suspended "Welcomes," made of kernels of corn. The entire structure was completely covered with grain of every description and design, mixed in with hundreds of yards of bunting. George R. Slocum had constructed a map of O'Brien county about six feet square, made up of every possible combination of ears of corn and the grains of all kinds of corn imaginable. It was claimed that had value of time been considered, one hundred and fifty dollars would not have done the work. It was taken to Sioux City to the Corn Palace for exhibition and later to the state capitol, so many wanting to see it. The four arches cost about five hundred dollars. When we state that the town raised more than one thousand dollars, exclusive of individual expense for the day. we can see the scale on which it was carried out.
The sidewalk from the front entrance to the court house was decorated in like elaborate style. Frank N. Derby was then county treasurer and Charles H. Winterble county auditor, and they vied with each other as to which could suggest the most original idea. This sidewalk of about eighty feet was one long, high arch, covered roof like; Japanese style. In size it was eight by twelve, and thirteen feet high. The roof was thatched with oats and grains, Japanese shape, all decorated very elaborately with the grains, ears of corn and its grains as appearance demanded. The north side, near the entrance, was finished with grain and corn stalks trimmed, being placed in such a manner as to leave a large diamond, three feet square, in the center, and in which appeared steel engravings of all the Presidents of the United States to Grover Cleveland, inclusive. This diamond was beautifully draped with the Stars and Stripes. The south side was dressed with grains of all kinds, together with grasses in the center, to correspond with the diamond on the north side, its three-foot diamond being worked in kernels of corn. The interior of the whole long archway was finished with all kinds of grasses interwoven in a multitude of forms.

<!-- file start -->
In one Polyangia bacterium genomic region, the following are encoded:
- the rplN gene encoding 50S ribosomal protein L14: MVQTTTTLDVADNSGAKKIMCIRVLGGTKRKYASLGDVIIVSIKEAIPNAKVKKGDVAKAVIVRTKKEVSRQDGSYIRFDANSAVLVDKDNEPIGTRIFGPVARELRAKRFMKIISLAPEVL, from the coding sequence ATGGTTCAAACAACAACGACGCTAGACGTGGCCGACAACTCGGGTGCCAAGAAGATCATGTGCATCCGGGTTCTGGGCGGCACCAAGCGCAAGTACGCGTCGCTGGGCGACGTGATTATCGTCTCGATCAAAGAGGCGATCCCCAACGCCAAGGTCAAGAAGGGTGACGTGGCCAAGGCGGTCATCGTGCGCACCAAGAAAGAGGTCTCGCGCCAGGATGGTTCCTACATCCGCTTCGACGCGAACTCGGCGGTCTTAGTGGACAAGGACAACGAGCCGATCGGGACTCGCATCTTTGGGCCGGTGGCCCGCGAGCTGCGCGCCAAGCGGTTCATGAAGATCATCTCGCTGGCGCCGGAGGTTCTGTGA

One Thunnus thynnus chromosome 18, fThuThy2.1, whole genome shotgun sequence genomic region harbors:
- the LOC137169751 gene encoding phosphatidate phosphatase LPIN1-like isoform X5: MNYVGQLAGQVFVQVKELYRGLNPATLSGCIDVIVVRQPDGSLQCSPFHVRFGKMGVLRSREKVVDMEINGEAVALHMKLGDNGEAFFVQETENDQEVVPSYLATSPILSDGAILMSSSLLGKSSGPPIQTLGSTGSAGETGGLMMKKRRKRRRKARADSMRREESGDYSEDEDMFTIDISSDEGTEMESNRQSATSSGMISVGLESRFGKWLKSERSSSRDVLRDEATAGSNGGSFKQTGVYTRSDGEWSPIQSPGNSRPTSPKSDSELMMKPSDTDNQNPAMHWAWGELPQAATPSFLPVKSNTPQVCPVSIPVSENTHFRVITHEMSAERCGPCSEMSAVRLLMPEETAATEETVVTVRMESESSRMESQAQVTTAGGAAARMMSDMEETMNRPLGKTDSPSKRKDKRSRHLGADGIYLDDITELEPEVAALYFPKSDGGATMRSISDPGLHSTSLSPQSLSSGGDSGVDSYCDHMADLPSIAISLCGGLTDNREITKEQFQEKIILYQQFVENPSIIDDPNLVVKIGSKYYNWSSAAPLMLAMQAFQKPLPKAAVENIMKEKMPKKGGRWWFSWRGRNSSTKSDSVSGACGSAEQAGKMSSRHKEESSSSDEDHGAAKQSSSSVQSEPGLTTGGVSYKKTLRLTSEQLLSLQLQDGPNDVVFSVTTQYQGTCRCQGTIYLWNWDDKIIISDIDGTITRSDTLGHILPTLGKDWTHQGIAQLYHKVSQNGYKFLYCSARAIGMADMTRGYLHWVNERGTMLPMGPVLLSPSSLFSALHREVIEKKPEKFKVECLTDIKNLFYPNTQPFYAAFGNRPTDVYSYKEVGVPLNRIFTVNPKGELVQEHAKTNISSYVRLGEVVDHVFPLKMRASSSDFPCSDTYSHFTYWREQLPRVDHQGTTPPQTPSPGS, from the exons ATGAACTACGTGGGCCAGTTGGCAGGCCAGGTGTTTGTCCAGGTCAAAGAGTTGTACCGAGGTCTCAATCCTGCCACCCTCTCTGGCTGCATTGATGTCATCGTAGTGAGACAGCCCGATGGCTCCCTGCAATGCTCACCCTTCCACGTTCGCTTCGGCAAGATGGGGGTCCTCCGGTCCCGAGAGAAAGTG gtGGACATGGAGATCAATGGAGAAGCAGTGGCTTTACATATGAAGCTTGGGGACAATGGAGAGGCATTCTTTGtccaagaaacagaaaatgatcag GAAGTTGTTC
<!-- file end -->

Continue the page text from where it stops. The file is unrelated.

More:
The inside of the court house was similarly decorated, as likewise the entrances to and the inside of the offices themselves. Near to the stairway leading to the court room was a beautiful arch constructed with flags. Isaac Clements, who was then county recorder, and John W. Walters, clerk of the courts and whose offices were on the west side, made archway decorations on an equal scale.


The trees in the park were then eleven years old, planted in 1878. There were then probably ten times the number of trees as now, many being thinned out as they grew. These trees were all decorated in all manner of forms and


shapes. They were smaller then, the first limbs being then just about as high as one's shoulders, the right height for decoration. The invincible F. M. (Pomp) McCormack, of the Bell, made this work his special feature. He had enthusiastically gotten every merchant and business man in town to take it upon himself to decorate one tree. For instance, one tree for the "Press" was decorated by all sorts of hangings relating to the newspapers of the county and their editors.
The speaker's stand, twetny (sic)feet by sixty, four feet above ground, with a back wall eighteen feet high, was literally covered with flags and bunting. In front of the stand, nicely arranged, was a rope of flowers twenty feet long, and very beautiful, the work of Mrs. L. D. Wooster. Directly in front of the speaker's stand was a mammoth floral anchor, the work of Mrs. Frank N. Derbv. At the noon hour sixteen long tables were constructed, one for each township and each eighty feet long, or a total of twelve hundred and eighty feet, the whole loaded, as was humorously remarked that day, containing enough provisions to have lasted the entire population of the county in i860 (seven voters) from that time until the grasshoppers came. The old homesteader up to that date made all his bows and comparisons to the grasshopper.